V11.9 – Ann Farrar Ratcliff

Ann is the graveyard’s oldest resident. Not because of when she was born but because of her age when she died; not only is she our oldest, but she’s our only centenarian, having died at the impressive age of 104. There are many people buried in this grave and at V11.8 whose lives were very eventful and to include her only within their stories would risk her being overshadowed. So here’s her story, on its own…

…although no one’s story exists purely on its own. Ann Farrar was born in 1876 to James and Mary Ellen (King) Farrar of Wadsworth Mill. James was a butcher, just like his father, but changed careers and went into the publican business. He took on the running of the Woodpecker Inn at Shade and spent several years there during the 1870s, but gave up the tenancy in 1881 and went back to the butchering business, possibly to help out his father Henry. But the call of the pubs was too strong and he soon took up the tenancy of the White Lion at Shade. It would be a small bright spark for him in a half-decade that brought nothing but loss to the Farrar family.

James and Mary Ellen had seven children, you see; and within the space of five years most of them were gone. Samuel died in 1879, Mary in 1881, Edmund in 1882, Henry in 1883 and Ernest in 1884. Lastly, also in 1884, James himself died, only 37 years old, and his father Henry also died that year too. Mary Ellen went from having a husband and family to being a widow with two young daughters. Like many widows in her position she decided to carry on at the White Lion, successfully had the license transferred to herself, and she and her older daughter Emily ran the pub together. She died in 1904 and is buried with her husband and children behind the school, in a grave that doesn’t appear on our transcript as the stone is upside down (watch this space…)

In 1896 Ann married Walter Ratcliff, also the son of a publican. In fact the son of rather a famous family of publicans, who variously ran the Golden Lion, Royal George, Black Swan, and other pubs around town. They also raised money by making loans to people, often people who were already spending a lot of money in their pubs like Nathan Ogden, but that’s another story. In fact it really is another story, because they’re at these two vault graves…as for Ann? She and Walter took over the running of the Black Swan and started a family, albeit slowly. By 1911 they had only had two children.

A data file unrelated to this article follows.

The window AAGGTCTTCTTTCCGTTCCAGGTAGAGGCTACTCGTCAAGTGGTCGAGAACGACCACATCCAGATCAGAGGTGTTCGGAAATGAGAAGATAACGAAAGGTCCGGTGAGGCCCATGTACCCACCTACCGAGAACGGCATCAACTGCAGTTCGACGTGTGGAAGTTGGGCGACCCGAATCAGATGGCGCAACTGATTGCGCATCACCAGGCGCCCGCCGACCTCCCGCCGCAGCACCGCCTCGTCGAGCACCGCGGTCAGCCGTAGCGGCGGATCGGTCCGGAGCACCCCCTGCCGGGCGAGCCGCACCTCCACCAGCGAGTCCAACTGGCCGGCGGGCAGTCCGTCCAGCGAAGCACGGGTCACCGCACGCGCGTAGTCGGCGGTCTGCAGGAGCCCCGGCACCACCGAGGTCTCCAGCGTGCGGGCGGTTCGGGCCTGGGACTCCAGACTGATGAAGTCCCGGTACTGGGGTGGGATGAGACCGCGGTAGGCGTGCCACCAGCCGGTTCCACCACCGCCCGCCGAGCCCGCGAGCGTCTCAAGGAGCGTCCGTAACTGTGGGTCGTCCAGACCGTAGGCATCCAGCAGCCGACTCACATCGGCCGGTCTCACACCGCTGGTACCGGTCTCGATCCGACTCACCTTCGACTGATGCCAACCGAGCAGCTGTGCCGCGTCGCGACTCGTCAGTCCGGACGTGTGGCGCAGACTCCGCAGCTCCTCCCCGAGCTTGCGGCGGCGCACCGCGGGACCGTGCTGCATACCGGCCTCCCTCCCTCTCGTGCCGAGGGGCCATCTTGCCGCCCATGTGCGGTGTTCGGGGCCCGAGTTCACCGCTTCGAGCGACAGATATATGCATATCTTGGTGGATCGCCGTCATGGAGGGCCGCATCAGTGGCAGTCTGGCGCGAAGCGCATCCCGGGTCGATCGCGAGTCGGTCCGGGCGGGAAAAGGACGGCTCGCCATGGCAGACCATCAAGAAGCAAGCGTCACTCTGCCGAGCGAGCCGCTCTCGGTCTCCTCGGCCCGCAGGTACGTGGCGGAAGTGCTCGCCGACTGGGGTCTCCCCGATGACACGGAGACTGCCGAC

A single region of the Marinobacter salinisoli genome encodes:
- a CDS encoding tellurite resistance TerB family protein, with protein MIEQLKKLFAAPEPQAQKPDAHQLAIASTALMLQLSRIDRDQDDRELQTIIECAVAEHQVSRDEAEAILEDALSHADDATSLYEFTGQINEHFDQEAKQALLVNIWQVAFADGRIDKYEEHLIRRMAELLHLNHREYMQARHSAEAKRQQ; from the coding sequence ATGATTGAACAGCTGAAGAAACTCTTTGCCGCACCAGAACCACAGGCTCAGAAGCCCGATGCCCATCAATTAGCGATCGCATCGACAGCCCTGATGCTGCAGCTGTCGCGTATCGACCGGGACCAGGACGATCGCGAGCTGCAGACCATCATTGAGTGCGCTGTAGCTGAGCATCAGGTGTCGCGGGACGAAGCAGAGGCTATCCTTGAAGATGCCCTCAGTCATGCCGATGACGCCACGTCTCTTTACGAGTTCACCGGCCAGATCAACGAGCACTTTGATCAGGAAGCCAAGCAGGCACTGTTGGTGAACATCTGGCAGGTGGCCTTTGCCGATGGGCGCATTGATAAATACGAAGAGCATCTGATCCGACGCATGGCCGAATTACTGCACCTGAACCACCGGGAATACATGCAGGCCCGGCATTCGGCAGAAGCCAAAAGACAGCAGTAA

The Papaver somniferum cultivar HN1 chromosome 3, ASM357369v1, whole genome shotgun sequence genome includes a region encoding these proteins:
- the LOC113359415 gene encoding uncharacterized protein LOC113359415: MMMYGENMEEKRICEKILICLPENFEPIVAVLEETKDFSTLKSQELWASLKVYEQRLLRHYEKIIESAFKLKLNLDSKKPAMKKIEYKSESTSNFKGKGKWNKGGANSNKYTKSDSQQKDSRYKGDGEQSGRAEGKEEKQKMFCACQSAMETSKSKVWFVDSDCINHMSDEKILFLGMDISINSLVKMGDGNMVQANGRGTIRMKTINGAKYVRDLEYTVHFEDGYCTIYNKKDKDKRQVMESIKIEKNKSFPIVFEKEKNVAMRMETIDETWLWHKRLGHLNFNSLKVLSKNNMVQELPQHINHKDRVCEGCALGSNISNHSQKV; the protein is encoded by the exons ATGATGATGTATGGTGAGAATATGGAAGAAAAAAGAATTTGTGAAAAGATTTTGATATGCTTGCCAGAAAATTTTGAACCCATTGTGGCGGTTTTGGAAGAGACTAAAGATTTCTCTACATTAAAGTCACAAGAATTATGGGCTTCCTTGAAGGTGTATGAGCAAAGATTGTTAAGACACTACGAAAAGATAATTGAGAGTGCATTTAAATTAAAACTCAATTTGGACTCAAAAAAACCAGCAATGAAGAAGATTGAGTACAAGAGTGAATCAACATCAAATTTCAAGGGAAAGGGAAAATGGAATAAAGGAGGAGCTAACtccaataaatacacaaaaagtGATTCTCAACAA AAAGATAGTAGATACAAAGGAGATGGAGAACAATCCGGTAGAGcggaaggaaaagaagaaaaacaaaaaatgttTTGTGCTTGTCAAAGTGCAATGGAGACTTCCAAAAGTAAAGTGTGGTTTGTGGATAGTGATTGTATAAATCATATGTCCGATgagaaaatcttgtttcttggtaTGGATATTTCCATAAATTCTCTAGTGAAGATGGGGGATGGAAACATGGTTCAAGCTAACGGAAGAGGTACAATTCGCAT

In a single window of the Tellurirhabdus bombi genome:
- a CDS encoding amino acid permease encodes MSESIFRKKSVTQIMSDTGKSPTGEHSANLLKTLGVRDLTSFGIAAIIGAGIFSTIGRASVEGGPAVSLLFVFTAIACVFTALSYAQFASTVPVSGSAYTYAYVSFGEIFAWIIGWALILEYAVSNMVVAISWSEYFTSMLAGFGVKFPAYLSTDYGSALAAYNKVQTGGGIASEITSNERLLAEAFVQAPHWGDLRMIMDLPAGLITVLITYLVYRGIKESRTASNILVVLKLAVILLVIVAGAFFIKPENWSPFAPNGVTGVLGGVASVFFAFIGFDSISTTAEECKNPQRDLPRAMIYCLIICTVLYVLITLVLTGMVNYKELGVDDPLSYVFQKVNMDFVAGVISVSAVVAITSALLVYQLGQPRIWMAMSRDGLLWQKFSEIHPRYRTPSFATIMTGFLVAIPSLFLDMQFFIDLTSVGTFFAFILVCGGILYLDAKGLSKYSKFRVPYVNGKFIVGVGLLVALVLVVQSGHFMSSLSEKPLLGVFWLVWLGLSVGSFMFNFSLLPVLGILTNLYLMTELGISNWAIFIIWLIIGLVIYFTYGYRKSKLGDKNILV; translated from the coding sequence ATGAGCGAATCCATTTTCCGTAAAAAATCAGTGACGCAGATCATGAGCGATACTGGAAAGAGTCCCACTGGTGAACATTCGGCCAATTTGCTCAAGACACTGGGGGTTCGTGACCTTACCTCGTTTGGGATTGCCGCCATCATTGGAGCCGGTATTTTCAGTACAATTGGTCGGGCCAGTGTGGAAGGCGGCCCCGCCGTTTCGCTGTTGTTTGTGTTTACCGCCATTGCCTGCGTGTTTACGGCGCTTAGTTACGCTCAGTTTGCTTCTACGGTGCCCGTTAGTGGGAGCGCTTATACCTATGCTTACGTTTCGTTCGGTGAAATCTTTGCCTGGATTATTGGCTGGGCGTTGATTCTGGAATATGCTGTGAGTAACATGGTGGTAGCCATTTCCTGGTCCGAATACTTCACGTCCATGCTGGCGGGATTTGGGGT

Ann and Walter’s two children with Walter’s grandfather Peter Ratcliff. Photo courtesy of Todmorden and Walsden

The couple first lived at Burnley Road and then Byrom Street, by which time Walter had transferred the license of the Black Swan onto someone else and had moved on to become a travelling salesman in the wine and spirits trade. Ann appears in newspaper accounts in relation to her decorating skills and ability to make sure that parties held at various pubs within the Ratcliff orbit were run properly and food served promptly. In other words, her place was in the house, or in this case the pub. She and Walter seem to have been very happy though.

Ann and Walter, date unknown. Photo courtesy of Todmorden and Walsden

Walter and Ann moved to London in 1922, presumably for work, although from his obituary it seems Walter had poor health for quite some time. He died in 1935 and Ann moved back up to Todmorden to live with her son Jack and his wife Sally.

Todmorden District News, June 28th 1935

Ann herself died in 1980 at the age of 104. And that’s where our story ends, pretty much. The Todmorden and Walsden website has a number of photos of the Ratcliff family on it, and the final one we’ll leave you with here is of Ann and her family on her 100th birthday. On the back row at either end are her daughter Caroline and son Jack. When you think about how Ann lost so many family members at such young ages, to see her sat with her two children who had made it far enough to share this milestone birthday with her really feels like something special…

Photo courtesy of Todmorden and Walsden

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